For more information on MOSAIC, visit www.gardenstatemosaic.org.

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By Rose O’Connor | Correspondent

When Sarbmeet Kanwal and Fatima Jaffari founded Garden State MOSAIC in 2013, they knew it had to involve youth.

Both Kanwal, a Sikh, and Jaffari, a Muslim, were members of interfaith organizations in Monmouth County but wanted that dialogue to be extended to younger generations of different faith communities, since, Kanwal explained, “the youth have the most impact in the future society.”

And so, the multi-faith educational program MOSAIC was born. More than 100 teens across the county take part in the program, which focuses on middle and high school. 

Organizers say not only has MOSAIC brought together dozens of youth representing a variety of faiths to learn about the other, it has also taught the teens more about their own beliefs.

This is exactly what happened Oct. 29, when teens from St. Robert Bellarmine Co-Cathedral, Freehold, invited MOSAIC to their church.

With the help of Msgr. Sam A. Sirianni, rector, teens from the parish youth ministry prepared a question-and-answer session in which topics such as the Sacraments and priest celibacy were discussed with those representing 10 different faith communities.

To prepare for the presentation, students relied on their own faith development, research and the faith leaders in their parish.

Parishioner Anna Juliano, a senior in Freehold Township High School, presented on the importance of weekly Mass attendance.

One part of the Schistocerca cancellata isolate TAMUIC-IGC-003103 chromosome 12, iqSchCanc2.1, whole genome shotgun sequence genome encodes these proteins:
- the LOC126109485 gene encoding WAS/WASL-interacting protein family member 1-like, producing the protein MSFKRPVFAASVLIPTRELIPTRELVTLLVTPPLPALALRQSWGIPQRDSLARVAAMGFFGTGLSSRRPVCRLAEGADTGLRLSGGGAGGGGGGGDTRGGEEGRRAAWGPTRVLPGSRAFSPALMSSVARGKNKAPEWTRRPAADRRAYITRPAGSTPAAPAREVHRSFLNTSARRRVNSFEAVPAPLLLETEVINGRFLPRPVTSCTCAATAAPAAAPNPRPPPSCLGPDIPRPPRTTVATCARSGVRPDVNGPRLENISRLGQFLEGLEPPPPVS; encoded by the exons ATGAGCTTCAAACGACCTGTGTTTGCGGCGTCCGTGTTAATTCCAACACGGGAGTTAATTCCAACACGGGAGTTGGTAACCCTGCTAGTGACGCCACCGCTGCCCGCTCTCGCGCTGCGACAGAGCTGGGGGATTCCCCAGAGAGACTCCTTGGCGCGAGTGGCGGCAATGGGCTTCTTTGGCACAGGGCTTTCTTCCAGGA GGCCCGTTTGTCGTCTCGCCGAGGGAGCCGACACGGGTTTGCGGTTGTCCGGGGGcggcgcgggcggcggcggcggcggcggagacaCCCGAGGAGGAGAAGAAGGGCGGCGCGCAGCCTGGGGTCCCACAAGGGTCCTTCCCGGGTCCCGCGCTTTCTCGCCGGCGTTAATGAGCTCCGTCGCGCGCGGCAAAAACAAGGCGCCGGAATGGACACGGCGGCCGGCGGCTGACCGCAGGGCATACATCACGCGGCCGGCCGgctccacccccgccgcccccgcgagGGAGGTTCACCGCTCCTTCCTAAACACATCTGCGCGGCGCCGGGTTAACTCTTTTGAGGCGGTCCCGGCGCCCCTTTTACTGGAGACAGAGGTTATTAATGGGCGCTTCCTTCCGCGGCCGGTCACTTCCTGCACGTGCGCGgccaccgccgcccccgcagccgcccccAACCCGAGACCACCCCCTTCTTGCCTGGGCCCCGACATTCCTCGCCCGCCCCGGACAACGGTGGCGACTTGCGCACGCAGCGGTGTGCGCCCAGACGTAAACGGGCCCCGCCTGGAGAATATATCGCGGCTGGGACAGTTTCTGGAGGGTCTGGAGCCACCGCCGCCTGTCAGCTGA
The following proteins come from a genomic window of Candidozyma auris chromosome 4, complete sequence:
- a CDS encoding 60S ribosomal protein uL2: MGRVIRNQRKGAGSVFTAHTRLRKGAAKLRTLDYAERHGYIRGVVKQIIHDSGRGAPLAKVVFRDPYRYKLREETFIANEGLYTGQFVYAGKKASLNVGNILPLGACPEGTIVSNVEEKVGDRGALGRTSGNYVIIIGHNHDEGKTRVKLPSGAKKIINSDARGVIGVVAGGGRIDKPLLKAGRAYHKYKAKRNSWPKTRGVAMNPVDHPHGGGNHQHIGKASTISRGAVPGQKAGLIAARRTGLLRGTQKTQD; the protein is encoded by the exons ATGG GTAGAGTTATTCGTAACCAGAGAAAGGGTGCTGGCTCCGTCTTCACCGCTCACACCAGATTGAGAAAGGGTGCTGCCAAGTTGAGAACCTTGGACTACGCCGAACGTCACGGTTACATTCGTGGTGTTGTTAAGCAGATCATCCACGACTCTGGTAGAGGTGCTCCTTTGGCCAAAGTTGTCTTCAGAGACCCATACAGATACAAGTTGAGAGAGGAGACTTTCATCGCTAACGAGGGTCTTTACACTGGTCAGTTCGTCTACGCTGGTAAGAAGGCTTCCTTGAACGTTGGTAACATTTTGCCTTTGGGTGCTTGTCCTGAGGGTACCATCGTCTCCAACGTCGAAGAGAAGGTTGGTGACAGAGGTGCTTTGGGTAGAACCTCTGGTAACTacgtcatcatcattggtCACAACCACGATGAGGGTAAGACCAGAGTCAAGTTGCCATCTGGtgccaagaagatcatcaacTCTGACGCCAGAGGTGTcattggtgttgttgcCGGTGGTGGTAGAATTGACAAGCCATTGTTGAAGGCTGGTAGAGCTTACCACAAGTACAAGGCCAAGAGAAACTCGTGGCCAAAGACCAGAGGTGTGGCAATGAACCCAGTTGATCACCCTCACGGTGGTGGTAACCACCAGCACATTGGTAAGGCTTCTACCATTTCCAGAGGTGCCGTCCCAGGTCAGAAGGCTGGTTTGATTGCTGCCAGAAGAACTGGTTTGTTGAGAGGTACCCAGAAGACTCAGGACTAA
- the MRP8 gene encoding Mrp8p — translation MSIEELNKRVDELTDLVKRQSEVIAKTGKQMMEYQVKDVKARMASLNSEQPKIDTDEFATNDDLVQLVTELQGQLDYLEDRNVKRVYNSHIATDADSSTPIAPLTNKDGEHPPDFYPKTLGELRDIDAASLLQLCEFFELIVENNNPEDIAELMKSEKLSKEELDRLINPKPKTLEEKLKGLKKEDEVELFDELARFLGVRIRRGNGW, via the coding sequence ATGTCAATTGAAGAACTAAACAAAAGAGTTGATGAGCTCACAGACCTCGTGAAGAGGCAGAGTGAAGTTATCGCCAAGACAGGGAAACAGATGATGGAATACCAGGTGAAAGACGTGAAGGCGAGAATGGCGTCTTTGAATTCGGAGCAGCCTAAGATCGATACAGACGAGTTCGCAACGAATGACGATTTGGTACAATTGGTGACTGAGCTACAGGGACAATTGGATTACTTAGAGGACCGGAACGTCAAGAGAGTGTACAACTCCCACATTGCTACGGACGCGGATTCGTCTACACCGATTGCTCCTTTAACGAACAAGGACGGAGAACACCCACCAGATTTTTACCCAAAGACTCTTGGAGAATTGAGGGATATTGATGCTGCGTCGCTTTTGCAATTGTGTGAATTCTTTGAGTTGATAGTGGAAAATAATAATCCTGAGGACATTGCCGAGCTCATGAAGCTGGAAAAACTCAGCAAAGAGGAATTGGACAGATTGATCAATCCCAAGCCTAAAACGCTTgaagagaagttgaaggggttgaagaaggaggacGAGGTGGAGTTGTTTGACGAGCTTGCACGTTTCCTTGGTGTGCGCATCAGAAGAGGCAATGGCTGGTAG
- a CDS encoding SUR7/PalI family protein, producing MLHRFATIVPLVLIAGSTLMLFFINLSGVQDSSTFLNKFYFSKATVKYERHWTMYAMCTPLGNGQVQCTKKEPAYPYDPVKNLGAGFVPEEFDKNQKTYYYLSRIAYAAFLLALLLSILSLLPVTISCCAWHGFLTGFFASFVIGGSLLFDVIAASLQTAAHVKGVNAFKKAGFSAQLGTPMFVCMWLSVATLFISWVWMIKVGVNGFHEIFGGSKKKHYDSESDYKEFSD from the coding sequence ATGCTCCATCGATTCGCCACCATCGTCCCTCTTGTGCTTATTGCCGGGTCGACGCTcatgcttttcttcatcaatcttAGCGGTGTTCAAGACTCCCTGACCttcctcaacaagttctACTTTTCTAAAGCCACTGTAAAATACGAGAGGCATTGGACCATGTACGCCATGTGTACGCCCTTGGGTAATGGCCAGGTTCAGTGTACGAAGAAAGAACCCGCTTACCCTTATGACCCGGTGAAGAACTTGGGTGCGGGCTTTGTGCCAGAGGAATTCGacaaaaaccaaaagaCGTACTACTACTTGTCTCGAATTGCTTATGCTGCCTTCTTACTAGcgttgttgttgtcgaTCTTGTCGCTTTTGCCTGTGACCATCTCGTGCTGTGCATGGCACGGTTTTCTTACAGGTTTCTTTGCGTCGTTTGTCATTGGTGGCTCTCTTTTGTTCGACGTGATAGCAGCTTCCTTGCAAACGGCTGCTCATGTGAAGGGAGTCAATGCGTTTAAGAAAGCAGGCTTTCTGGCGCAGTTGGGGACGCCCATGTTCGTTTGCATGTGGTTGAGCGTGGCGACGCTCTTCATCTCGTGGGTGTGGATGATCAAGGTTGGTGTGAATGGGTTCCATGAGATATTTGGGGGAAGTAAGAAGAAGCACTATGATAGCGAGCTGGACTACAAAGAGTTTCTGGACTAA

“It’s very important for everyone to find common things and similarities in our faith,” she offered.

Msgr. Sirianni also showed those in attendance a confessional and invited the youth and their leaders to visit the Co-Cathedral at any time during the Sunday evening Mass that was to follow.

After the question-and-answer session, all in attendance met in the parish hall, where they formed small groups to discuss commonalities their faith shared with Catholicism.

“Even though we have different beliefs, many of our faiths have the same values and beliefs, such as love of neighbor and being charitable to one another,” Kanwal said.

He added that charitable works are also important to the organization. To that end, the teens were all asked to focus on a community service project they would like to accomplish in the next few months.

By working together on projects, Jaffari said, “we can come together and understand that even though this person may not be your brother or sister in faith, they are your brother and sister in humanity.”

While the students brainstormed on future service projects, many were excited to participate in one that is already on the calendar – the Midnight Run. For that effort, students collect clothing and food, travel to New York City and distribute the items to homeless shelters.  

“We’re looking forward to the Midnight Run and really want to expand on that,” Juliano said.

Parish teens also said they were looking forward to discussing the facets of some of the faiths they don’t know much about as they continue to participate with MOSAIC.

Nina Lombardi, a freshman at Freehold Township High School, was not only amazed at the common ground shared by the different faiths, but also the willingness of the youth to share. “I was very surprised how open others were in talking about their faith.”

That openness is something that both Kanwal and Jaffari hope to continue and expand upon.

“This is so empowering for them; this is building leadership,” Jaffari said. “They are sharing and speaking about something personal and something not always easy to share about.”

Finding similarities in faith was important to the teens of the Co-Cathedral.

“It’s important to have this dialogue to sort away ignorance and misconceptions,” youth ministry senior Danny Scerbo said. “These discussions and MOSAIC are so important and necessary.”

For more information on MOSAIC, visit www.gardenstatemosaic.org.